4. Get Rid Of Shopping Emails

Think about how many times a day you get emails telling you all about the sales and things that you are missing out on if you don’t buy them now.

You may not think you are focusing on such emails but believe me, they do get to you eventually.

These types of emails are there for one purpose only and that is to get you to spend money whether you have it or not.

Delete these types of emails and move on.  They are nothing but temptation.


5. Keep Track Of What You Are Buying

This doesn’t have to be anything fancy a simple sheet for the month showing you exactly what you have spent is perfectly fine.

The idea is that when you look at your spending you will quickly see how much money you are wasting on a daily/ weekly basis.

When you tally up how much money you have spent it might be a bit of a shock to your system.

Make sure you do this every month and challenge yourself to do better the next month until you are happy that your spending is under control.


6. Give yourself a budget for spending

This is a really important thing to do because knowing you have some cash to spend on the things that you want each month can help you to stop going over your budget.

I would suggest that whatever money you allocate to yourself you take it out in cash.  You can use the cash envelope method to do do this.

Seeing the money visually can make a big difference in how you spend it.

I do this with my own money and even break it down further into weeks to help me always make sure that I am staying in budget each month.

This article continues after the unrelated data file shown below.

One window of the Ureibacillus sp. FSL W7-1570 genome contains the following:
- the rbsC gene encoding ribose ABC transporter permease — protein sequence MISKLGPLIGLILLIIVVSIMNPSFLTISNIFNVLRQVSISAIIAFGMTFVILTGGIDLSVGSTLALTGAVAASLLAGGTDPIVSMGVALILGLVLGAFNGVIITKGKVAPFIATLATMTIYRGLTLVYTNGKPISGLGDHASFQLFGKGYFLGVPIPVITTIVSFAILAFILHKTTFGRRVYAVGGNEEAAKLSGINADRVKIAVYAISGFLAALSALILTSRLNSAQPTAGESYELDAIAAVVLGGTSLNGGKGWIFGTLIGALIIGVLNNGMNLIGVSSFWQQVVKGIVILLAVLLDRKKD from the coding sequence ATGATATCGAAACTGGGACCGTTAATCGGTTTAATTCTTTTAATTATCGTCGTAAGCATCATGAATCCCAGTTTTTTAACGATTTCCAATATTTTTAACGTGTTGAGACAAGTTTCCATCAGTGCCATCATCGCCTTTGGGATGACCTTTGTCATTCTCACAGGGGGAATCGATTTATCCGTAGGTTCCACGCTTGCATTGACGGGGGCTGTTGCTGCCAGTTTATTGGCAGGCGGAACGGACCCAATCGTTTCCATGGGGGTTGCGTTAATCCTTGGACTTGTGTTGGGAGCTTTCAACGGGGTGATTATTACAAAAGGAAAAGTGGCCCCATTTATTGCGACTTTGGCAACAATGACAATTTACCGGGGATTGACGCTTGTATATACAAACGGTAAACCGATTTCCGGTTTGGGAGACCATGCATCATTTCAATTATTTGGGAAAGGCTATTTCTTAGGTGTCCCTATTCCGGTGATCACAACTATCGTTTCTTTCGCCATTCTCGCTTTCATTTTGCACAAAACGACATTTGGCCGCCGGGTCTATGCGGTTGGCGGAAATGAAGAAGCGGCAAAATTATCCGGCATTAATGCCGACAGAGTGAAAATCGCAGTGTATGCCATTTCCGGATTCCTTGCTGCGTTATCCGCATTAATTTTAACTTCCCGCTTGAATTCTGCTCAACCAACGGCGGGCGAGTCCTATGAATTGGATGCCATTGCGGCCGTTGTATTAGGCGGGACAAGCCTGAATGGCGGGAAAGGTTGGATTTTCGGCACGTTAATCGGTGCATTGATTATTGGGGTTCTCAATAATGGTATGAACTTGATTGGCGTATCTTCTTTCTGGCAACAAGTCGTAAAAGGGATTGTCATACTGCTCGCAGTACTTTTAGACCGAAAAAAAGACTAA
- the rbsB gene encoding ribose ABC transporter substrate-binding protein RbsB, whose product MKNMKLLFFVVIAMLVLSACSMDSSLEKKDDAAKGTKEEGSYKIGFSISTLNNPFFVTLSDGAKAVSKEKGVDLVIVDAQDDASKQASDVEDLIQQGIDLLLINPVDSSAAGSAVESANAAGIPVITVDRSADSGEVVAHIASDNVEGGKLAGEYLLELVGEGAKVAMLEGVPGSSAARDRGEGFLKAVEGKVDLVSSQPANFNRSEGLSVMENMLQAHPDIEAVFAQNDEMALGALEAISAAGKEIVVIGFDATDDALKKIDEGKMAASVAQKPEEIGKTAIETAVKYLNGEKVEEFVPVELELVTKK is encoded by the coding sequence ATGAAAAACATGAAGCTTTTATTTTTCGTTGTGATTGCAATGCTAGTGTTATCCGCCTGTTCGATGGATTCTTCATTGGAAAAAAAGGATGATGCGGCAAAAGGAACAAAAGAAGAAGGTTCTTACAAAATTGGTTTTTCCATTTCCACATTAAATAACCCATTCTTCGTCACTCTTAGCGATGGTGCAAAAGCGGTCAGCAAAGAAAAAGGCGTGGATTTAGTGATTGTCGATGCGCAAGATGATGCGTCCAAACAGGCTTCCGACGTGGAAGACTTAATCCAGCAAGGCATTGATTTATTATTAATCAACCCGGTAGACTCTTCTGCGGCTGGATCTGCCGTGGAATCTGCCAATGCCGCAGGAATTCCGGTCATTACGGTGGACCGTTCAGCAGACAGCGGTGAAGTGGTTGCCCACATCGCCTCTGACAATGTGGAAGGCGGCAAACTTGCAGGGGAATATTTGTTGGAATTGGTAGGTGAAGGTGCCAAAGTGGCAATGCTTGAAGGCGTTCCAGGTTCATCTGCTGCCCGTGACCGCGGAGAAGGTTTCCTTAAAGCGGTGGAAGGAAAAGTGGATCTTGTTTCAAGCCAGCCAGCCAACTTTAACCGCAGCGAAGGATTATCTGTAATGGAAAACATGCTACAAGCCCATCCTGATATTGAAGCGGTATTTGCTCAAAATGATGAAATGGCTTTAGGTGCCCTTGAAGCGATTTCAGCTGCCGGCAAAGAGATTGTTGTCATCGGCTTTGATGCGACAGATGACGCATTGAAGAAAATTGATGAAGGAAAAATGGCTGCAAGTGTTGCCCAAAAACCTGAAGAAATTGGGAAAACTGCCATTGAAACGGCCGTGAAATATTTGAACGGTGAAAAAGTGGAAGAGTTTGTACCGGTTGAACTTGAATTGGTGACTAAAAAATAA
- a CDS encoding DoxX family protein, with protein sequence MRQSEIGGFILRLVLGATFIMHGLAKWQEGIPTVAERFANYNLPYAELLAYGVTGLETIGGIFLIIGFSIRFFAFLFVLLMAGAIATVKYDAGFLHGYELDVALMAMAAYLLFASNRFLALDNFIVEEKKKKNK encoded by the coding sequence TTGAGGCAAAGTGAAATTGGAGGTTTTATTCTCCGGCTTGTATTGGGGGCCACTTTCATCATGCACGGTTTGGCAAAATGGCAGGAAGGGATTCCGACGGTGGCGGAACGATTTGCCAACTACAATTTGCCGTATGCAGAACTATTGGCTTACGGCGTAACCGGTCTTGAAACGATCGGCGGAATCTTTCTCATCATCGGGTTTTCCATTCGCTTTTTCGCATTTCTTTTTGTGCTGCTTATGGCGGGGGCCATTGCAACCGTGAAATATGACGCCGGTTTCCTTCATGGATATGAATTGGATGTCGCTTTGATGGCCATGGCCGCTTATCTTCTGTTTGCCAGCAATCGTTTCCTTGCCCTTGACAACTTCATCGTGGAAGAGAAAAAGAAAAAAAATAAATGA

7. Invest In A Change Jar

Having a change jar is pretty awesome.  It’s a great way to help keep all your change in one place and be able to save it up so that you can buy something that you really want with it.

Without this, I can guarantee that once you break into a note you will quickly start to use up your change without being able to account for what you have even spent it on.

You can save all your spare change into a jar like this one.


8. Switch To Cash

I’ve hinted at it many times already but I’ll say it again just in case.  Try to switch up using your cards all the time in favour of using cash instead.

You are a lot more likely to want to spend on a card than you are to want to spend cash because spending physical cash hurts.  It hurts a lot.

You may not be able to do this with all your bills but you certainly can with smaller things that you purchase on a  day to day basis.


Final Thoughts On How Not To Spend Money

As we said at the beginning, spending money feels good, too good in fact but the sooner that you can recognise that the easier it will be for you to change your ways.

One thing that I have found that keeps me going is to have a focus.  I like to think about what life would be like if I didn’t have any debt.  It’s a great focal point for me to aim for.

Each time I feel that I want to spend money I’m reminded that each time I spend money unnecessarily the longer it will take for me to get to the point where I am debt-free.

You should have a focal point too.